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Survive and Thrive in the Summer Term

Exam Stress
Exam Stress?
Originally published 7 May 2003

Revision for exams can be a stressful and difficult activity. There never seems enough time and there’s always one more book to read. Your notes from 12 months ago now make no sense and there is always the lure of the sun in the park and a cool beer. It can be all too easy to get distracted and end up cramming at the last minute.

With the right approach, however, revising for exams need not result in a crisis. It's never too late to get organised.

Manage your time

Good time management and planning means getting the right balance between work rest and play.

In planning your work calculate the time available in days. Look at the number of exams, the number of topics you need to revise and keep in mind the number of days per topic. Once you have done this focus on one day at a time. This tells you there is the opportunity to do the work but also that you cannot afford to waste time. Decide whether you like the satisfaction of completing a topic before moving onto the next or whether you get bored easily and like variety. Plan accordingly.

We remember things better the more often we learn them, so if you can plan for this revisiting a topic can be effective. It is also a good idea to plan at least one day off per week if possible. You need to pace yourself so that you are at peak performance when the actual exams arrive, too tired and you will not do yourself justice.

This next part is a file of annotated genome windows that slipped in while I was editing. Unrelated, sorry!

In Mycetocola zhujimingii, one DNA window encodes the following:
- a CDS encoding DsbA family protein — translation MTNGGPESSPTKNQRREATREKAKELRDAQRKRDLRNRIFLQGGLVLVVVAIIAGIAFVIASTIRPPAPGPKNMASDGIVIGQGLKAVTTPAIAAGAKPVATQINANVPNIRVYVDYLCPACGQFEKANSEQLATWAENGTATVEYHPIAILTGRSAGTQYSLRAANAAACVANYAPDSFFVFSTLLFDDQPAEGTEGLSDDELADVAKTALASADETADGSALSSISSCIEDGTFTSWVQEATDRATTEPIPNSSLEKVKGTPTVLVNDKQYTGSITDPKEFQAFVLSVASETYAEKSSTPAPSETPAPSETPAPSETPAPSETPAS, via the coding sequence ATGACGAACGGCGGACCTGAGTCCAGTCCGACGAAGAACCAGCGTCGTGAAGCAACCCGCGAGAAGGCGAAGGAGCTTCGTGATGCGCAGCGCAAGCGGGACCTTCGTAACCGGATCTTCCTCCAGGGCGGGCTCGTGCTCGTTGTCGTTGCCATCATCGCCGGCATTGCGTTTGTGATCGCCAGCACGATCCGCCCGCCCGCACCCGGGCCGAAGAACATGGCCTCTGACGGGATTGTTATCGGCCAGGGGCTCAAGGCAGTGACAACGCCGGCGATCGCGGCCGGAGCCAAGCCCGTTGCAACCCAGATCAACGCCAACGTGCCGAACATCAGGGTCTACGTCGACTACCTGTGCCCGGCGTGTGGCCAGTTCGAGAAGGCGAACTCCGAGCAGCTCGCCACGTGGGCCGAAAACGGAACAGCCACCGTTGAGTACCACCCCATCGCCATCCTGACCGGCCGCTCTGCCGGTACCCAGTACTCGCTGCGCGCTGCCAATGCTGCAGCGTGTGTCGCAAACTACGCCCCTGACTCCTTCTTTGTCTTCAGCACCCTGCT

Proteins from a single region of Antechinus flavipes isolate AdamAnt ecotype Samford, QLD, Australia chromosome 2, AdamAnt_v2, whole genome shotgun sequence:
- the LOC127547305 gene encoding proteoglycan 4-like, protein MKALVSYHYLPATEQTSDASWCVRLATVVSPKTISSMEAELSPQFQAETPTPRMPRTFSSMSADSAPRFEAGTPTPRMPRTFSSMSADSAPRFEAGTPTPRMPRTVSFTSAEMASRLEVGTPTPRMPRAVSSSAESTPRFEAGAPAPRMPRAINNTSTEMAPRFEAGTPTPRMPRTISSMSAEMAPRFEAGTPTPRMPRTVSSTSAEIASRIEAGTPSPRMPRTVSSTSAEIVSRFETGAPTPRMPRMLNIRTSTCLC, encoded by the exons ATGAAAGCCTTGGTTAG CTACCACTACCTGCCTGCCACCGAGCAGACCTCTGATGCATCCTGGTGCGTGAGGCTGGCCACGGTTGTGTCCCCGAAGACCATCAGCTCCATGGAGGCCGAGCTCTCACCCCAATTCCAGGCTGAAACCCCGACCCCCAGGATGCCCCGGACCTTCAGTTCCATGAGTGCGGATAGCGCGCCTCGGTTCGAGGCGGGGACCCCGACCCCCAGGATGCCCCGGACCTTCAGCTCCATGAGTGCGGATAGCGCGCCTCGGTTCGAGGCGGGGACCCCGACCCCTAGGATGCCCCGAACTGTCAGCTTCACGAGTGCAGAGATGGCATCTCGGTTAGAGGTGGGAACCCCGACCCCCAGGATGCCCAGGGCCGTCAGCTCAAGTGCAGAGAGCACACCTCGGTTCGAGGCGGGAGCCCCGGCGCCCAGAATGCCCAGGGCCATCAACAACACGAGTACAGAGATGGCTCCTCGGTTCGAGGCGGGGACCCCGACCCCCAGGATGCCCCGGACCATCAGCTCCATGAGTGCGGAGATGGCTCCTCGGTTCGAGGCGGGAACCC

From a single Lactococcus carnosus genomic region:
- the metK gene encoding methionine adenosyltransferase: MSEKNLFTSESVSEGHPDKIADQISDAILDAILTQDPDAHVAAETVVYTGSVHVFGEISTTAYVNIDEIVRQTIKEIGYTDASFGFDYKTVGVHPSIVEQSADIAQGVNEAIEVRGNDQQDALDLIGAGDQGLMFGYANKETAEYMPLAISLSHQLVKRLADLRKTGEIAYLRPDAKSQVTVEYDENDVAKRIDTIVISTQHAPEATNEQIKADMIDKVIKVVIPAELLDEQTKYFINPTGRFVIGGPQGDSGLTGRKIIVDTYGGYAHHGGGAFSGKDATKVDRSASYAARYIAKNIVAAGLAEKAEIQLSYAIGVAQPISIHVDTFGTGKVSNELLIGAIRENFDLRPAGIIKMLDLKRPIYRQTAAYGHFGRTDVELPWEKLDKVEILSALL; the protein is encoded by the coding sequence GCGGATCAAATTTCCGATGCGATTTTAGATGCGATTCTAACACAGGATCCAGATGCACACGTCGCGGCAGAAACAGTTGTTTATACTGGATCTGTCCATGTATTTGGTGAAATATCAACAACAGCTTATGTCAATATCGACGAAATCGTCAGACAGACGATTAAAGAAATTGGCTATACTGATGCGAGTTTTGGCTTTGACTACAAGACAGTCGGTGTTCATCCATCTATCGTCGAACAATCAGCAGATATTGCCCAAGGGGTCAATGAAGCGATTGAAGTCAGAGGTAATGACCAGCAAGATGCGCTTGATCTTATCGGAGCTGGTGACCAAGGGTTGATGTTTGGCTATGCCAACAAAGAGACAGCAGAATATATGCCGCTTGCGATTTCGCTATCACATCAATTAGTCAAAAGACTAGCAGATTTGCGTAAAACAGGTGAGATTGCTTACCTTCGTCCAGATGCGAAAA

Know your work patterns

Check out where and when you work best. Tackle difficult or less interesting topics when you feel you are at your best. Easier or more mundane tasks can be done when your concentration begins to wane.

Be informed

Make informed choices about what you are going to revise. It is not always necessary to know everything. Use past papers and course outlines to help you with this. Break your revision down into small manageable chunks.

Get active

Monitor you revision technique. Remember what has worked in the past and relate it to your present situation. Can it be improved? Start by ensuring that you understand the material. Think about using mind maps, coloured pens, mnemonics, cue cards, and discussion groups. Revision should be active. Reading is passive and does not necessarily mean learning and remembering.


Remind yourself of your motivation: desire for success; fear of failure; real interest in the subject; a desire to learn. See each day as building on acquired knowledge.

Test yourself

Near the exams you might want to test your knowledge and exam technique by doing practice questions. These can be timed and replicate exam conditions or may take the form of detailed plans that may identify any gaps in your knowledge.

More information about the University's Counselling Service is available on their website.

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